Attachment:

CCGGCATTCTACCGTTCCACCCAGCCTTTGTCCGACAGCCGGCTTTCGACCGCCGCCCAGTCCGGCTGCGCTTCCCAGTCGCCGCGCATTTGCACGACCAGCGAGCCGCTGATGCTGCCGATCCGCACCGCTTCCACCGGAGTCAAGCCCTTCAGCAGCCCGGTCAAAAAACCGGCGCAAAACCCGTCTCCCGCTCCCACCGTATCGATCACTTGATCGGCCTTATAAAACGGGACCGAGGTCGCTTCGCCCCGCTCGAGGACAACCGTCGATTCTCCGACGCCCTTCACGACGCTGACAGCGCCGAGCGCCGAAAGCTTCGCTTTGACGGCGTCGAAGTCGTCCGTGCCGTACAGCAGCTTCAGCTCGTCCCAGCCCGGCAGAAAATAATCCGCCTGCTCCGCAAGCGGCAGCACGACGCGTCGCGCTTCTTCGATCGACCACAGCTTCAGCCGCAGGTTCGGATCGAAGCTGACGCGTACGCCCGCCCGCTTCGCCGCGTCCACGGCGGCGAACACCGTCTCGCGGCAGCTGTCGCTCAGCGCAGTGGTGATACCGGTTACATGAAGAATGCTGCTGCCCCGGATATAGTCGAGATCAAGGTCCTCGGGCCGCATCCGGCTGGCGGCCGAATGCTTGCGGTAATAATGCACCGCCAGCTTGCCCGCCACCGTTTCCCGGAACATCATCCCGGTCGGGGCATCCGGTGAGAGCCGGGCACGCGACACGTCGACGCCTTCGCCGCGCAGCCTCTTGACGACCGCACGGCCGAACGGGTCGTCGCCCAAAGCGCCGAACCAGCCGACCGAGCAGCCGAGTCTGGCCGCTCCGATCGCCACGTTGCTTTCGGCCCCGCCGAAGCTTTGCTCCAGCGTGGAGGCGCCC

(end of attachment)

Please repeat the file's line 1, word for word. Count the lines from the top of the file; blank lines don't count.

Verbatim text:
CCGGCATTCTACCGTTCCACCCAGCCTTTGTCCGACAGCCGGCTTTCGACCGCCGCCCAGTCCGGCTGCGCTTCCCAGTCGCCGCGCATTTGCACGACCAGCGAGCCGCTGATGCTGCCGATCCGCACCGCTTCCACCGGAGTCAAGCCCTTCAGCAGCCCGGTCAAAAAACCGGCGCAAAACCCGTCTCCCGCTCCCACCGTATCGATCACTTGATCGGCCTTATAAAACGGGACCGAGGTCGCTTCGCCCCGCTCGAGGACAACCGTCGATTCTCCGACGCCCTTCACGACGCTGACAGCGCCGAGCGCCGAAAGCTTCGCTTTGACGGCGTCGAAGTCGTCCGTGCCGTACAGCAGCTTCAGCTCGTCCCAGCCCGGCAGAAAATAATCCGCCTGCTCCGCAAGCGGCAGCACGACGCGTCGCGCTTCTTCGATCGACCACAGCTTCAGCCGCAGGTTCGGATCGAAGCTGACGCGTACGCCCGCCCGCTTCGCCGCGTCCACGGCGGCGAACACCGTCTCGCGGCAGCTGTCGCTCAGCGCAGTGGTGATACCGGTTACATGAAGAATGCTGCTGCCCCGGATATAGTCGAGATCAAGGTCCTCGGGCCGCATCCGGCTGGCGGCCGAATGCTTGCGGTAATAATGCACCGCCAGCTTGCCCGCCACCGTTTCCCGGAACATCATCCCGGTCGGGGCATCCGGTGAGAGCCGGGCACGCGACACGTCGACGCCTTCGCCGCGCAGCCTCTTGACGACCGCACGGCCGAACGGGTCGTCGCCCAAAGCGCCGAACCAGCCGACCGAGCAGCCGAGTCTGGCCGCTCCGATCGCCACGTTGCTTTCGGCCCCGCCGAAGCTTTGCTCCAGCGTGGAGGCGCCC